Pelvic floor disorders are more common in women who have delivered babies vaginally. However, a recent study found that even women who have never had a vaginal birth are at increased risk for urinary stress incontinence if they’re overweight or obese.

18. Make a few dietary substitutions.

  • Swap white bread, rice, crackers, and pasta for healthier whole-grain versions.
  • Use skinless chicken and turkey in your recipes instead of skin-on, and leaner cuts of other meats such as beef or pork.
  • Replace one sugary drink (soda, juice, etc.) each day with a tall glass of water.
  • If you get hungry between meals, snack on a handful of almonds or cashews, a piece of whole fruit, or carrot sticks dipped in hummus rather than reaching for candy bars or potato chips.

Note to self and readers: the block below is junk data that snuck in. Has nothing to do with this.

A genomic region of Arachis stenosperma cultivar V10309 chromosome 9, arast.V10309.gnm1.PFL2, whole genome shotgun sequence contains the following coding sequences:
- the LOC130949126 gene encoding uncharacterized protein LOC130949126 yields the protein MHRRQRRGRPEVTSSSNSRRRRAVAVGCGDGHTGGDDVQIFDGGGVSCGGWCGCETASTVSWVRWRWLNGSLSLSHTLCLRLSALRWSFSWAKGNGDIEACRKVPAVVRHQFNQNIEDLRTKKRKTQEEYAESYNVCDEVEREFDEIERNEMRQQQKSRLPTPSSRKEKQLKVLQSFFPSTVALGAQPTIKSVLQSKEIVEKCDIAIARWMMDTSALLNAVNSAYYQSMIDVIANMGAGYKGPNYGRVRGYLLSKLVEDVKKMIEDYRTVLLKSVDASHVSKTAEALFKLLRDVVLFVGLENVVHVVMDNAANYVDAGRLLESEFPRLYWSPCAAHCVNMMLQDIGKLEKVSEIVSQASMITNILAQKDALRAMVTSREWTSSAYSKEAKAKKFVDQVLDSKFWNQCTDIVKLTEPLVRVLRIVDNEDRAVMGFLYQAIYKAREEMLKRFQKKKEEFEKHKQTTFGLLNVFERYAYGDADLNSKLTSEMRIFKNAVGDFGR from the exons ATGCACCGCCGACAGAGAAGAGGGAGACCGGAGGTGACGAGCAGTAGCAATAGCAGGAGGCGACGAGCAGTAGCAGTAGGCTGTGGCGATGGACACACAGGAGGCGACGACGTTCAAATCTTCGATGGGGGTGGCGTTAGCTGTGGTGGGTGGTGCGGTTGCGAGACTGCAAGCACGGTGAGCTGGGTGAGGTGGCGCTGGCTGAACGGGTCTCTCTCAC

In addition, try incorporating an extra serving of nonstarchy vegetables into your daily diet.

Want a snack? Munch on a carrot instead of a cookie. Making dinner for your family? Serve broccoli or spinach as a side dish instead of mashed potatoes. Add green peas to your brown rice, or slices of red or yellow pepper to your sandwich.

It’s no secret that vegetables — especially dark, leafy greens — are good for you. But there’s another benefit to packing more veggies into your daily diet: They’re rich in fiber and contain lots of water, so they’ll leave you full and satisfied without a lot of calories and fat.

There are plenty of great recipes in cookbooks and online — including on Rush’s content hub — for tasty yet healthful veggie dishes.

19. Take the stairs.